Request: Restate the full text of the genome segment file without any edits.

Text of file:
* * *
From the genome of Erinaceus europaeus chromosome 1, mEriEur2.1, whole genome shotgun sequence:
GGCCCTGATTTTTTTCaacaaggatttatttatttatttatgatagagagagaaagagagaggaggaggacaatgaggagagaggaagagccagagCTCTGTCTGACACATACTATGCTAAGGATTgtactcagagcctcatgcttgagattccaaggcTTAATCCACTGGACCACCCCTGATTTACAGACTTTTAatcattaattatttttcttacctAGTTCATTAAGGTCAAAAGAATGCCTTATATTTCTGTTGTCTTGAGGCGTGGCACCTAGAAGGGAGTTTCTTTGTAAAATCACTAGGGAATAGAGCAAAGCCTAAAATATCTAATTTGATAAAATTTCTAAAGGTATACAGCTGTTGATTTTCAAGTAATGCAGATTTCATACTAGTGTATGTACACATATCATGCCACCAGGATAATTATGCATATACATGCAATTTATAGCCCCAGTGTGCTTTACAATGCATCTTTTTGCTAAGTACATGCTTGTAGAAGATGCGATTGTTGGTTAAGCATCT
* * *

From the genome of Erinaceus europaeus chromosome 1, mEriEur2.1, whole genome shotgun sequence:
GGCCCTGATTTTTTTCaacaaggatttatttatttatttatgatagagagagaaagagagaggaggaggacaatgaggagagaggaagagccagagCTCTGTCTGACACATACTATGCTAAGGATTgtactcagagcctcatgcttgagattccaaggcTTAATCCACTGGACCACCCCTGATTTACAGACTTTTAatcattaattatttttcttacctAGTTCATTAAGGTCAAAAGAATGCCTTATATTTCTGTTGTCTTGAGGCGTGGCACCTAGAAGGGAGTTTCTTTGTAAAATCACTAGGGAATAGAGCAAAGCCTAAAATATCTAATTTGATAAAATTTCTAAAGGTATACAGCTGTTGATTTTCAAGTAATGCAGATTTCATACTAGTGTATGTACACATATCATGCCACCAGGATAATTATGCATATACATGCAATTTATAGCCCCAGTGTGCTTTACAATGCATCTTTTTGCTAAGTACATGCTTGTAGAAGATGCGATTGTTGGTTAAGCATCT